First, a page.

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Leaking Methane: Natural Gas, Climate Change, and Uncertainty

September 2020

Citation: ELR 10695

Author: Chandler Randol, Jean M. Mosites, John Jacus, Theresa Pugh, and Ben Ratner

Recent studies suggest natural gas is significantly more carbon-intensive than previously realized, with methane having at least 25 times the warming potential of carbon dioxide. If the United States is to meet greenhouse gas reduction goals, it must curtail methane leakage between 30% and 90%, and leakage is anticipated to cost producers $2 billion each year in lost product. Absent regulations from the federal government and many states, nongovernmental organizations and the private sector are developing innovative solutions. On April 8, 2020, the Environmental Law Institute hosted a panel that explored cutting-edge practices to monitor and mitigate leaking methane. Below, we present a transcript of the discussion, which has been edited for style, clarity, and space considerations.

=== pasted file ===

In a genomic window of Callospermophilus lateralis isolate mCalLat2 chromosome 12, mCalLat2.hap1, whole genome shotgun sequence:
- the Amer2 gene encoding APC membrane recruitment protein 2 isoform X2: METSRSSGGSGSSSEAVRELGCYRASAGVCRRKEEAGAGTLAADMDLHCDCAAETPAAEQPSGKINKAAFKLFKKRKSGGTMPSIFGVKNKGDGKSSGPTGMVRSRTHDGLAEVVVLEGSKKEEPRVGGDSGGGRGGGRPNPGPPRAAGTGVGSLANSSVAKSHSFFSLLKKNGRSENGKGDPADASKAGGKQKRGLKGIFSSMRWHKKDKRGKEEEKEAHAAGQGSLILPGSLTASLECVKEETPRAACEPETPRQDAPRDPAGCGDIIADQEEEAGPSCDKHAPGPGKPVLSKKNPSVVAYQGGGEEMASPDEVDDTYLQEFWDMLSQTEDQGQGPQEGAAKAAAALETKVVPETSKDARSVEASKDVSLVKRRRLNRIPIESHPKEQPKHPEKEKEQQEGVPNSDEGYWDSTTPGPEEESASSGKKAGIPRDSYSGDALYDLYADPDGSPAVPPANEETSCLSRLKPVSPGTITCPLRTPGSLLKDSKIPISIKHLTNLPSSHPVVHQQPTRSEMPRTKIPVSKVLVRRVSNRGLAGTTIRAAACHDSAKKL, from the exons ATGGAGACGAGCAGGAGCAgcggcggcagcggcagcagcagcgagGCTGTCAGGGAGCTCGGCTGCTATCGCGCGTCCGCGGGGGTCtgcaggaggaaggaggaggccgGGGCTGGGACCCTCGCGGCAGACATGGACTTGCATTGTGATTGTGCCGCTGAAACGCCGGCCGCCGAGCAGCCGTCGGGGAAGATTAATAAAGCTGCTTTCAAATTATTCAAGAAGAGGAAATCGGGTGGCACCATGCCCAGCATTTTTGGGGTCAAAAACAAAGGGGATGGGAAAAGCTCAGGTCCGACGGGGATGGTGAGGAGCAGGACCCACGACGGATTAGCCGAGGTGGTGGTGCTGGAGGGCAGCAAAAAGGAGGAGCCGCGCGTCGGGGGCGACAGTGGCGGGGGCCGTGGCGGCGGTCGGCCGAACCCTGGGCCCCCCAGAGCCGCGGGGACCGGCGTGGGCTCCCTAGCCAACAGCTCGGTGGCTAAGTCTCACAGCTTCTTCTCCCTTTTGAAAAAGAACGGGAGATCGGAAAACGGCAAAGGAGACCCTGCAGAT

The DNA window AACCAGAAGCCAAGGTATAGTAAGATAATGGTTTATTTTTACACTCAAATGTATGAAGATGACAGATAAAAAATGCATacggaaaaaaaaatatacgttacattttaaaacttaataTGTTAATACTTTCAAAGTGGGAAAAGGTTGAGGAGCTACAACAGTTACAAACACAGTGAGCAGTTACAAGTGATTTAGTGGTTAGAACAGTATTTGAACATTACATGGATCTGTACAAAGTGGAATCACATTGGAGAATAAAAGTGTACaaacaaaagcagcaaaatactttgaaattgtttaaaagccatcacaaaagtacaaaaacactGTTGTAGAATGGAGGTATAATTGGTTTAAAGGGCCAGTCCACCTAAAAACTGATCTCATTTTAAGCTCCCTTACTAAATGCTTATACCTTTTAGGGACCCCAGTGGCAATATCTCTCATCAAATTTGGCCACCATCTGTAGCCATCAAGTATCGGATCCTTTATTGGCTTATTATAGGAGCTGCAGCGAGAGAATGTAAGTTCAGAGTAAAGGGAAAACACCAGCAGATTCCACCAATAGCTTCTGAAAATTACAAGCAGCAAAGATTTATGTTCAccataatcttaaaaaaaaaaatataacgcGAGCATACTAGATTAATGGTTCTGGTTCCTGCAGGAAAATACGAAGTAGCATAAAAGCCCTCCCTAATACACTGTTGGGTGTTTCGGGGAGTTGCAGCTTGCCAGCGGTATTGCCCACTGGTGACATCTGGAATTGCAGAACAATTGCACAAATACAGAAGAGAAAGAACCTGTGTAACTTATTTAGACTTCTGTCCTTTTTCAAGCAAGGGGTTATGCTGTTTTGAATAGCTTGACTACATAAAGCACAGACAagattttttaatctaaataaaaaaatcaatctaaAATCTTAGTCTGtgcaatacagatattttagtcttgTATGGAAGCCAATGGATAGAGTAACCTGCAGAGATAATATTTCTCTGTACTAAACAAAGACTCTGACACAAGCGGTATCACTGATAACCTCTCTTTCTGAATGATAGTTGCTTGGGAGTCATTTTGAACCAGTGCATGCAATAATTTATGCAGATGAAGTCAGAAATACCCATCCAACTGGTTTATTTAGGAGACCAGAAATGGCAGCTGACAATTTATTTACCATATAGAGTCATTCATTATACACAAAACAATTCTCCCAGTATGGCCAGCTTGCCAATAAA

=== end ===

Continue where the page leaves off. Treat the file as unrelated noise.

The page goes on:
Chandler Randol is Manager of Educational Programs for ELI. Jean M. Mosites (moderator) is a Shareholder at Babst Calland. Richard Hyde is the Executive Director of ONE Future. John Jacus is a Partner at Davis, Graham & Stubbs. Theresa Pugh is the President of Theresa Pugh Consulting, LLC. Ben Ratner is the Senior Director, EDF+Business, at Environmental Defense Fund.

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